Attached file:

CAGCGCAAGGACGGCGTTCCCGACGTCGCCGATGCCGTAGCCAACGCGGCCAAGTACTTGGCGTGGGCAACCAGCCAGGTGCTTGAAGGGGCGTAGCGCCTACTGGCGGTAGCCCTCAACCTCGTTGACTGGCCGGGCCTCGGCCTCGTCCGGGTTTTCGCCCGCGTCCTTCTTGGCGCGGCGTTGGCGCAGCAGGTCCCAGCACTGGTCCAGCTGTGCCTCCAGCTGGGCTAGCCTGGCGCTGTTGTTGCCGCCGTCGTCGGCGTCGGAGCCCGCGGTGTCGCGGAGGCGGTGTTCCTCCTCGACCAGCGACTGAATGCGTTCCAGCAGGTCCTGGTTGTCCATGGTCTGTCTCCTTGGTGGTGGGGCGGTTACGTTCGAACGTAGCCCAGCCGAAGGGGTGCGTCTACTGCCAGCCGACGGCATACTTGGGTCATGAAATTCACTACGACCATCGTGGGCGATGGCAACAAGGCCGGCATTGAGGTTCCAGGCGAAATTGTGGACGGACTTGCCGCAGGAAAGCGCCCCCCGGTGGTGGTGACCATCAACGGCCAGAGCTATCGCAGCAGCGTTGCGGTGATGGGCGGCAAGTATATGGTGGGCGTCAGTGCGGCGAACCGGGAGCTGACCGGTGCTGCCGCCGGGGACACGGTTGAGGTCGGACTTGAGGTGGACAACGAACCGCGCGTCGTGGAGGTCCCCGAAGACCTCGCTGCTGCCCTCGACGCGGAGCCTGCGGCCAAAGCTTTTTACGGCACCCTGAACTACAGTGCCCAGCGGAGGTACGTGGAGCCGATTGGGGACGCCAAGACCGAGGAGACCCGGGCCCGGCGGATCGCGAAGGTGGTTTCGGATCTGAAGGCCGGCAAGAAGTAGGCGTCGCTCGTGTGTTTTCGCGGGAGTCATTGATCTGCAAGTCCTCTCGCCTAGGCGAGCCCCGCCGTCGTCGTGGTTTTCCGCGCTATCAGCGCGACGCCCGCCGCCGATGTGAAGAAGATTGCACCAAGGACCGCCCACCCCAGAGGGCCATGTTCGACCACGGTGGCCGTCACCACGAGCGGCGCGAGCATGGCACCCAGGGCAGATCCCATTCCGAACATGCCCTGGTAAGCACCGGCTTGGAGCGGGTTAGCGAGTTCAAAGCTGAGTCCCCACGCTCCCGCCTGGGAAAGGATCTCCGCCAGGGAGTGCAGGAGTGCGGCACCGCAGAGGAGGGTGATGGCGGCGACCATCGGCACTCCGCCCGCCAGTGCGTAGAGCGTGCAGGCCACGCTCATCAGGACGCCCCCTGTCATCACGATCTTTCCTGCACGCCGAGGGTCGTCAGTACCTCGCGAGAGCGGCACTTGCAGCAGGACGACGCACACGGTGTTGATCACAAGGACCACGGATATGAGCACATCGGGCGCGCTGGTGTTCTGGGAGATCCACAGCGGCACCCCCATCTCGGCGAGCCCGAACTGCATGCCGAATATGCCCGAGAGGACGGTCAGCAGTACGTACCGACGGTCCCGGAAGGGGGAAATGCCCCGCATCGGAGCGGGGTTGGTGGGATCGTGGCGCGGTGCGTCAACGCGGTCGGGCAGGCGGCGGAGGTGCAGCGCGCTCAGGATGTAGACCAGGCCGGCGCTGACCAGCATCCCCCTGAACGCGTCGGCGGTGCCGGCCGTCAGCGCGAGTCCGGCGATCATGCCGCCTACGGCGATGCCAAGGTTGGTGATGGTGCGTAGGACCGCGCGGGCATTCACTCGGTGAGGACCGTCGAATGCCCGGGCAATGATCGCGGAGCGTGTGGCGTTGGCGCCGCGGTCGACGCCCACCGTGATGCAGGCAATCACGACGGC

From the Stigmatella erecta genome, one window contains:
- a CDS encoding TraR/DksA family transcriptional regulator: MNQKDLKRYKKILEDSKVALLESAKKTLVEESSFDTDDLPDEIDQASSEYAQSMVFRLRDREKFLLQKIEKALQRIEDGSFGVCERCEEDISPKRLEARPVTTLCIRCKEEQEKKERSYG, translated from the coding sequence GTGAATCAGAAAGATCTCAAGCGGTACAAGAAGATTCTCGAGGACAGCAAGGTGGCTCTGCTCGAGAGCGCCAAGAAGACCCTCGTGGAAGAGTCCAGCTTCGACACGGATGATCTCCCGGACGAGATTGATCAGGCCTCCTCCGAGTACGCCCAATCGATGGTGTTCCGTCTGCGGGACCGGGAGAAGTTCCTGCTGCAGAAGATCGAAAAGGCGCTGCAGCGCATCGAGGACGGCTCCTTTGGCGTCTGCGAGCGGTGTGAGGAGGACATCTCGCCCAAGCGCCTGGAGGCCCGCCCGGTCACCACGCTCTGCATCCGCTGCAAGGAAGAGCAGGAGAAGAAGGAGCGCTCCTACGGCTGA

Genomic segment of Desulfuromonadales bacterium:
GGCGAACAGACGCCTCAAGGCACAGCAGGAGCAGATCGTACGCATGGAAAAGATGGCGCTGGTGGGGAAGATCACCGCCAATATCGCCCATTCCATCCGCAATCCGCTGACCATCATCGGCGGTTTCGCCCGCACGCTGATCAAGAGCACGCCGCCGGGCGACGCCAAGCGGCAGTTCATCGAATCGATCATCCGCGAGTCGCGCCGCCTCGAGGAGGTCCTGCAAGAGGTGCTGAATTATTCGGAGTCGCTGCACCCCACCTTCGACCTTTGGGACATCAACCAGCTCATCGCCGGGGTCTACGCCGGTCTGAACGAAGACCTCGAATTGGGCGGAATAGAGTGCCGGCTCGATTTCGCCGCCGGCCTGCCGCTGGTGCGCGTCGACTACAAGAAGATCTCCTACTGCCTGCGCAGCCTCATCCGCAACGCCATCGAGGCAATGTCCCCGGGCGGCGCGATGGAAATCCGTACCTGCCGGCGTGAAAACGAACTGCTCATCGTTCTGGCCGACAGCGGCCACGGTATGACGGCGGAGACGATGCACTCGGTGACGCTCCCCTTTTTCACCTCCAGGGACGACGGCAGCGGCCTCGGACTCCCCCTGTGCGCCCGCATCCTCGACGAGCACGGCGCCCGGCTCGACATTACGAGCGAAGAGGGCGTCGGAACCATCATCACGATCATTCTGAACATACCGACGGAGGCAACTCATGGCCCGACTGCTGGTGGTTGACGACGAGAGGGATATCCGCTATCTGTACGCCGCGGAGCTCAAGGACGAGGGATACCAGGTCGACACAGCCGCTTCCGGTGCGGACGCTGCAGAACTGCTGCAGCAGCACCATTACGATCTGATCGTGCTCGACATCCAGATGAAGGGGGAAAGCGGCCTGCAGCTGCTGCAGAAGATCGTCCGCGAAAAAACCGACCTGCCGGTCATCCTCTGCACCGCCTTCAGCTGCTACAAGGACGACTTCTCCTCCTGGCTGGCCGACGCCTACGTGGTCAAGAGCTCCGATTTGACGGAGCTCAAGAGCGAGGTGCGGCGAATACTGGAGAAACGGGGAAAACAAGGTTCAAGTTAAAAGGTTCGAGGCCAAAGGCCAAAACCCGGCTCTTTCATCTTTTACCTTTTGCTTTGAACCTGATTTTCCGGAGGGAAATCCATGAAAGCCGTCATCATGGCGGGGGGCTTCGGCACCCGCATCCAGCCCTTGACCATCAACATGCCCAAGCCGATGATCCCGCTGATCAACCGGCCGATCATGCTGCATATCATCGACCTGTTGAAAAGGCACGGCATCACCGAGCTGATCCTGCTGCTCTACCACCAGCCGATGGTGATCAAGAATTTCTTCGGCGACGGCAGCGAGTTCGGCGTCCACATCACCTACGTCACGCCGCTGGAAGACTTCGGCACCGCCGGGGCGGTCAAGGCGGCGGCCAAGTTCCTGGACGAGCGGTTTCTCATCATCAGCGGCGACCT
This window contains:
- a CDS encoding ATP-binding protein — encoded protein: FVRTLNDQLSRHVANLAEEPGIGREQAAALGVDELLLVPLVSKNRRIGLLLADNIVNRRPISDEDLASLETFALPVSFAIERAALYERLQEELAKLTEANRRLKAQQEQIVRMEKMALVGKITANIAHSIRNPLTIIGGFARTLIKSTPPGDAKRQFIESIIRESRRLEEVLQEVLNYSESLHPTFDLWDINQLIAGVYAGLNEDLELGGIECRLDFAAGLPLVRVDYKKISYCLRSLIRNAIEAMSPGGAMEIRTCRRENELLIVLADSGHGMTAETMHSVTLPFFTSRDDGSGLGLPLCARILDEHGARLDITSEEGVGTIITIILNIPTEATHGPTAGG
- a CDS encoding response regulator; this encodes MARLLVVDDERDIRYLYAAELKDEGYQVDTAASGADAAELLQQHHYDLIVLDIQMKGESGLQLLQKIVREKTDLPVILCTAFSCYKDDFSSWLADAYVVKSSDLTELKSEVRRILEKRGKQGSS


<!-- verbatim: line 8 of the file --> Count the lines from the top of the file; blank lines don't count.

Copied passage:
- a CDS encoding response regulator; this encodes MARLLVVDDERDIRYLYAAELKDEGYQVDTAASGADAAELLQQHHYDLIVLDIQMKGESGLQLLQKIVREKTDLPVILCTAFSCYKDDFSSWLADAYVVKSSDLTELKSEVRRILEKRGKQGSS